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MARRIAGE AND DIVORCE IN LAOS
Young people are relatively free to choose their partners but generally need their parent's consent to get married. Young men and women often meet eligible partners at dances held during festivals, where they are free to sit and talk privately. Young people often marry cousins or someone from their own village. The law allows marriage under the age of 18 in "special and necessary cases," often cases of underage pregnancy, and a considerable percentage of women married before reaching the age of 18.
Marriage is traditionally established by elopement, living together, or a more elaborate marriage ritual among wealthier people. Polygyny is traditionally allowed but uncommon since the Communist government outlawed it shortly after coming to power in 1975. Further, having multiple wives generally was restricted to the elite because it required the ability to maintain a larger household. However, many men have mistresses.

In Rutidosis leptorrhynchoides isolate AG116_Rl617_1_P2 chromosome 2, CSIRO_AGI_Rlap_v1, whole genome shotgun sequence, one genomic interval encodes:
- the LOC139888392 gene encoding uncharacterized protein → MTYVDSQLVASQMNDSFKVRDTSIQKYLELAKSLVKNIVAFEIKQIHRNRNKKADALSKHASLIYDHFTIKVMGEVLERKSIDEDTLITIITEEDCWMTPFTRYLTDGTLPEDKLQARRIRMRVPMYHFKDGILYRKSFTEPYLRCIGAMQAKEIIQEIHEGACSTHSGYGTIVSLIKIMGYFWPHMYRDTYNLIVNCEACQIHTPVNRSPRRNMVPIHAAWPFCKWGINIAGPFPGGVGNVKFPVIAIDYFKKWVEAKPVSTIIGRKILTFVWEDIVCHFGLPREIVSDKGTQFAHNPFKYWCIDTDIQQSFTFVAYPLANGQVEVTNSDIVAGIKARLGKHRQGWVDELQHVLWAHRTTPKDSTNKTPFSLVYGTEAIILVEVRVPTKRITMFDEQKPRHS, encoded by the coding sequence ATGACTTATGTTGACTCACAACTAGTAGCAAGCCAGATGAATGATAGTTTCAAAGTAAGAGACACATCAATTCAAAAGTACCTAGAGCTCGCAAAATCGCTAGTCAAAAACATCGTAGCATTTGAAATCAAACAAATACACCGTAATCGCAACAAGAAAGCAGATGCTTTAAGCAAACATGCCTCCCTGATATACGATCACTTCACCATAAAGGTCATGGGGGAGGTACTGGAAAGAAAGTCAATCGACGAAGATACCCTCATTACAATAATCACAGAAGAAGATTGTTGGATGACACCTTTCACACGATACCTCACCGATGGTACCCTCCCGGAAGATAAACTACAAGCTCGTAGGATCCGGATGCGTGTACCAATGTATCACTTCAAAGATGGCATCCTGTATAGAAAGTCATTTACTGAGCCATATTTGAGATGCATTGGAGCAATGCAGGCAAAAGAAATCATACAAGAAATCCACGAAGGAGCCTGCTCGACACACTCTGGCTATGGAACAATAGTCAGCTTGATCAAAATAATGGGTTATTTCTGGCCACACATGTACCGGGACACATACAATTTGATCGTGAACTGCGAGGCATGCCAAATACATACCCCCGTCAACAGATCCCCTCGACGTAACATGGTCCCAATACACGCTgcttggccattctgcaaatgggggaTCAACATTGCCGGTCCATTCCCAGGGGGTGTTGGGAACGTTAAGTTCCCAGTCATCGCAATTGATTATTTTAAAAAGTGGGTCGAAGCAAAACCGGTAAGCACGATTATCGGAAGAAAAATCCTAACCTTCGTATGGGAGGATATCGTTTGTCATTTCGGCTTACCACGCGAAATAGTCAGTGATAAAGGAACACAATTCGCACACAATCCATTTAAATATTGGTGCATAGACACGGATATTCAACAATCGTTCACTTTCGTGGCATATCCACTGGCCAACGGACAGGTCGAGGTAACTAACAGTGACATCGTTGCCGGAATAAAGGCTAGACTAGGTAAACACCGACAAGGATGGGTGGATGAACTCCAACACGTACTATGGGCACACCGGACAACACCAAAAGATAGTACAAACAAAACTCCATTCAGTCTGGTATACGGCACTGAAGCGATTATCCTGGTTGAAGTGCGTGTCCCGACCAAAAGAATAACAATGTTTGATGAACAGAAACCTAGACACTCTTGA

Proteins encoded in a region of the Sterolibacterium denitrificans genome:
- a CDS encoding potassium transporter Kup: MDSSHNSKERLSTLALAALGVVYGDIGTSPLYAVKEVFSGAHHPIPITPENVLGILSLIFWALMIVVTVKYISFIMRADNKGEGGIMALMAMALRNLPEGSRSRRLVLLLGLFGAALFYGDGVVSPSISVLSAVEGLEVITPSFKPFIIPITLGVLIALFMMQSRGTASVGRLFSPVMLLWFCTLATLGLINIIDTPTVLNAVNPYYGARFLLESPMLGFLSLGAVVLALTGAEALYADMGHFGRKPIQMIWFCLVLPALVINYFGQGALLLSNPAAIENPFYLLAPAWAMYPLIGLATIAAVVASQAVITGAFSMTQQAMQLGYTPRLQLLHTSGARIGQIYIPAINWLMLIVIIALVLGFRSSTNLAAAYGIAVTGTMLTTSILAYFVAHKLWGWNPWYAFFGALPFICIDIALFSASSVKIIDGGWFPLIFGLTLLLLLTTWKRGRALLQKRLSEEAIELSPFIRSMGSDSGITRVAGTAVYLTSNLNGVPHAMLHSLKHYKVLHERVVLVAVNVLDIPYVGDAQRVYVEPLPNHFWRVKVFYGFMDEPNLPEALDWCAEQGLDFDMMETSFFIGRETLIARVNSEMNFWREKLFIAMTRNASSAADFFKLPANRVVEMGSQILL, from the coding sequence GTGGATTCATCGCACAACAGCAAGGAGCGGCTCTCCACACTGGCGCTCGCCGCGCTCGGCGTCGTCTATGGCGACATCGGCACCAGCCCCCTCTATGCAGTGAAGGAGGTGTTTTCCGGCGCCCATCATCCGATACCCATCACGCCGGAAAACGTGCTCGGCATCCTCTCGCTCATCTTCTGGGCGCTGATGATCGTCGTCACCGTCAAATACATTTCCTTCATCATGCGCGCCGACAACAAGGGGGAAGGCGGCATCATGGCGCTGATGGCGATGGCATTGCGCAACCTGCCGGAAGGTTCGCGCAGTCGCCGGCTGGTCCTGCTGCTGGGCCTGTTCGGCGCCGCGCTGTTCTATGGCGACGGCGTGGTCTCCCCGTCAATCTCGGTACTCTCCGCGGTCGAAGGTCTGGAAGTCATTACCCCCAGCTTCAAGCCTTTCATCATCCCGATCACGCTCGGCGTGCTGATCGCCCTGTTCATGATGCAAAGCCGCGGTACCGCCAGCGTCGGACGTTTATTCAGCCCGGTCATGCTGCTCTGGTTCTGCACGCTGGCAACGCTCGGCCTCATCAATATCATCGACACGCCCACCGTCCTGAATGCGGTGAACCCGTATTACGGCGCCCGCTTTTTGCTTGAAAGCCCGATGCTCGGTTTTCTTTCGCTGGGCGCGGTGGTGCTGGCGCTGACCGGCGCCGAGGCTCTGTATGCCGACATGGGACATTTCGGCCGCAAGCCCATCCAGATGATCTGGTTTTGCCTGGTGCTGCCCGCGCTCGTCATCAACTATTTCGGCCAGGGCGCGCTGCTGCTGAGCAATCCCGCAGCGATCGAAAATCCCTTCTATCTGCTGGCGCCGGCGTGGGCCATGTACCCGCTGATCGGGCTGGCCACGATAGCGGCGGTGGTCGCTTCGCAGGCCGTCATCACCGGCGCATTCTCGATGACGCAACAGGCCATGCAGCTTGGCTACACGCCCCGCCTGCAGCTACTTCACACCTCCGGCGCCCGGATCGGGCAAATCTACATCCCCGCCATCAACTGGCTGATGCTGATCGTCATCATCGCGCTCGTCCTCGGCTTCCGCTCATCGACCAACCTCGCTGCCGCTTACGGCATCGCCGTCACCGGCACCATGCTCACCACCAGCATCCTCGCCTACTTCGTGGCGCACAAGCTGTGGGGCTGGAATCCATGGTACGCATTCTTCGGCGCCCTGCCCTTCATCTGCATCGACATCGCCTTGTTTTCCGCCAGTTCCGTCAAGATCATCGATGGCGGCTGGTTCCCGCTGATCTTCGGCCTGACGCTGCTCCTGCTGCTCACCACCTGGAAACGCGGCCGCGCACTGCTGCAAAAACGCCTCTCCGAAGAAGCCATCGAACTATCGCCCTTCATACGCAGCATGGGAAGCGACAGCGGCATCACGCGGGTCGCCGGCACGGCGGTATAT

Marriage occurs through a blend of traditional and modern practices. In earlier generations, marriages may have been arranged by the families, but at least since the 1960s, most couples usually have made their own choice, which is communicated to the parents. A bride-price is negotiated, which often defrays the expenses of the wedding. The wedding takes place at the home of the bride's family,
Divorce is frowned upon but may be initiated by either party. Divorce may be initiated by either party. If a couple encounters domestic difficulties, the two families usually address the problem first. If necessary, the village elders join the attempt to resolve the couple's differences and achieve reconciliation. After a divorce, both husband and wife may return to their families of birth, unless either can make a living other than from farming. Children of divorce may remain with either parent. In the case of a spouse's death, the widow or widower may return to their natal household but more commonly maintain an independent household or remarry. The choice often hinges on the ages of children; if none are old enough to help in the fields, the family has a difficult time surviving without extra help. [Source: Library of Congress]